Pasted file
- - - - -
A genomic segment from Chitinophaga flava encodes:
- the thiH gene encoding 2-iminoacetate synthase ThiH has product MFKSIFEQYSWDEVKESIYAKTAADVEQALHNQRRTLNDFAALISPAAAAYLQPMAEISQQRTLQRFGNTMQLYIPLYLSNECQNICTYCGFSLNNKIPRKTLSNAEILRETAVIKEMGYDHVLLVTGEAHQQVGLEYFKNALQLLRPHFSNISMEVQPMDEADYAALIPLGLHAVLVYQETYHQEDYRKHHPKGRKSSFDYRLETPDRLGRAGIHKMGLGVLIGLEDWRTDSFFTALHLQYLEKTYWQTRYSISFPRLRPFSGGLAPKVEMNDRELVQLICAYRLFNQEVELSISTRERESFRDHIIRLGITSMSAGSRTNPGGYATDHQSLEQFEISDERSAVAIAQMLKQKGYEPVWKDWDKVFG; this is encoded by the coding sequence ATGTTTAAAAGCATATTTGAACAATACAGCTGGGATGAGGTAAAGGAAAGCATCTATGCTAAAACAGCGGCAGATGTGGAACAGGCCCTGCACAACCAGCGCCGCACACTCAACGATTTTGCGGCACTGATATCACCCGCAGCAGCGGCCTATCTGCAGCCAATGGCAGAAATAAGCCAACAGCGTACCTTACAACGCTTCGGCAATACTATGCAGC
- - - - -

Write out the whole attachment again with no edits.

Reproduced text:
A genomic segment from Chitinophaga flava encodes:
- the thiH gene encoding 2-iminoacetate synthase ThiH has product MFKSIFEQYSWDEVKESIYAKTAADVEQALHNQRRTLNDFAALISPAAAAYLQPMAEISQQRTLQRFGNTMQLYIPLYLSNECQNICTYCGFSLNNKIPRKTLSNAEILRETAVIKEMGYDHVLLVTGEAHQQVGLEYFKNALQLLRPHFSNISMEVQPMDEADYAALIPLGLHAVLVYQETYHQEDYRKHHPKGRKSSFDYRLETPDRLGRAGIHKMGLGVLIGLEDWRTDSFFTALHLQYLEKTYWQTRYSISFPRLRPFSGGLAPKVEMNDRELVQLICAYRLFNQEVELSISTRERESFRDHIIRLGITSMSAGSRTNPGGYATDHQSLEQFEISDERSAVAIAQMLKQKGYEPVWKDWDKVFG; this is encoded by the coding sequence ATGTTTAAAAGCATATTTGAACAATACAGCTGGGATGAGGTAAAGGAAAGCATCTATGCTAAAACAGCGGCAGATGTGGAACAGGCCCTGCACAACCAGCGCCGCACACTCAACGATTTTGCGGCACTGATATCACCCGCAGCAGCGGCCTATCTGCAGCCAATGGCAGAAATAAGCCAACAGCGTACCTTACAACGCTTCGGCAATACTATGCAGC